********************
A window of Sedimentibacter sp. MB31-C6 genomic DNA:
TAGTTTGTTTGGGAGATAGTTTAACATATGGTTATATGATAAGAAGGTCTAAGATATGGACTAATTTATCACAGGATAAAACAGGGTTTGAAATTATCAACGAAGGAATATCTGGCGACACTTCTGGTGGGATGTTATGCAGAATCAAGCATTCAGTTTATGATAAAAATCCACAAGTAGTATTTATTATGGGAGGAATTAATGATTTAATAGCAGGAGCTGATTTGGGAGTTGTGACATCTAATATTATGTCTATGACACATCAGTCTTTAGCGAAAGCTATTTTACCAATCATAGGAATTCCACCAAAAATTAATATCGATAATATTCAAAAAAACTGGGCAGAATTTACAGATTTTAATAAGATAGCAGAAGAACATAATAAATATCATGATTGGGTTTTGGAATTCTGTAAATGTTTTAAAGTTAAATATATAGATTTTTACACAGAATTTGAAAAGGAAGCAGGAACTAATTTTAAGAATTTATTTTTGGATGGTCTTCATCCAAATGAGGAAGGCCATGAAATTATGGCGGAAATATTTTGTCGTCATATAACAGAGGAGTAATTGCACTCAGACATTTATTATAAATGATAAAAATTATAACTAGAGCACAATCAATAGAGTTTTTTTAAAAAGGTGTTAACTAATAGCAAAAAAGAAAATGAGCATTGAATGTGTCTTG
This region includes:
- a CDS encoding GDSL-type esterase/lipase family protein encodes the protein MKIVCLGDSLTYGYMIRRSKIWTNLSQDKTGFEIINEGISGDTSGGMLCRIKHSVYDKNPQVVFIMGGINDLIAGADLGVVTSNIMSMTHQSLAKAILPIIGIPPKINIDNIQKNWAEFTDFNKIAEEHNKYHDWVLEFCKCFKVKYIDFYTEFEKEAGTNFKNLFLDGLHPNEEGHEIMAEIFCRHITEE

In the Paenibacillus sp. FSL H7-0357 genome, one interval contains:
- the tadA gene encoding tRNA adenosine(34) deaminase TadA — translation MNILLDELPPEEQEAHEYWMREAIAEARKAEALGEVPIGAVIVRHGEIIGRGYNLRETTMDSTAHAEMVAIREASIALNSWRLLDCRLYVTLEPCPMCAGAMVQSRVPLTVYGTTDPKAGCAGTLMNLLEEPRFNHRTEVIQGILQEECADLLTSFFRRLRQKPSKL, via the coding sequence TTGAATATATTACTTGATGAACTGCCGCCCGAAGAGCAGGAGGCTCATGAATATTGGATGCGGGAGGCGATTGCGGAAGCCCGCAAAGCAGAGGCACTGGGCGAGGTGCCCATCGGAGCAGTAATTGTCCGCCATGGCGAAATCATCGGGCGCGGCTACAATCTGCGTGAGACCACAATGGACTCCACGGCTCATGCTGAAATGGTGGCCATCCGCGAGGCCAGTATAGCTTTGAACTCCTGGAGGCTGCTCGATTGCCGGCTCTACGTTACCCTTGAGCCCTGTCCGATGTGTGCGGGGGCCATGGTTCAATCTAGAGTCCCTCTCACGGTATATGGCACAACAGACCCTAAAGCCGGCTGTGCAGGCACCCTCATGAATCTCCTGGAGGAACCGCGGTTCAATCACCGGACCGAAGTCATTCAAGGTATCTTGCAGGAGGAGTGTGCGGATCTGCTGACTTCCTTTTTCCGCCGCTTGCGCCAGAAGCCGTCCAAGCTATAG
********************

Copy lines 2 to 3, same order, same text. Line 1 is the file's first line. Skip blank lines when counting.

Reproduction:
TAGTTTGTTTGGGAGATAGTTTAACATATGGTTATATGATAAGAAGGTCTAAGATATGGACTAATTTATCACAGGATAAAACAGGGTTTGAAATTATCAACGAAGGAATATCTGGCGACACTTCTGGTGGGATGTTATGCAGAATCAAGCATTCAGTTTATGATAAAAATCCACAAGTAGTATTTATTATGGGAGGAATTAATGATTTAATAGCAGGAGCTGATTTGGGAGTTGTGACATCTAATATTATGTCTATGACACATCAGTCTTTAGCGAAAGCTATTTTACCAATCATAGGAATTCCACCAAAAATTAATATCGATAATATTCAAAAAAACTGGGCAGAATTTACAGATTTTAATAAGATAGCAGAAGAACATAATAAATATCATGATTGGGTTTTGGAATTCTGTAAATGTTTTAAAGTTAAATATATAGATTTTTACACAGAATTTGAAAAGGAAGCAGGAACTAATTTTAAGAATTTATTTTTGGATGGTCTTCATCCAAATGAGGAAGGCCATGAAATTATGGCGGAAATATTTTGTCGTCATATAACAGAGGAGTAATTGCACTCAGACATTTATTATAAATGATAAAAATTATAACTAGAGCACAATCAATAGAGTTTTTTTAAAAAGGTGTTAACTAATAGCAAAAAAGAAAATGAGCATTGAATGTGTCTTG
This region includes: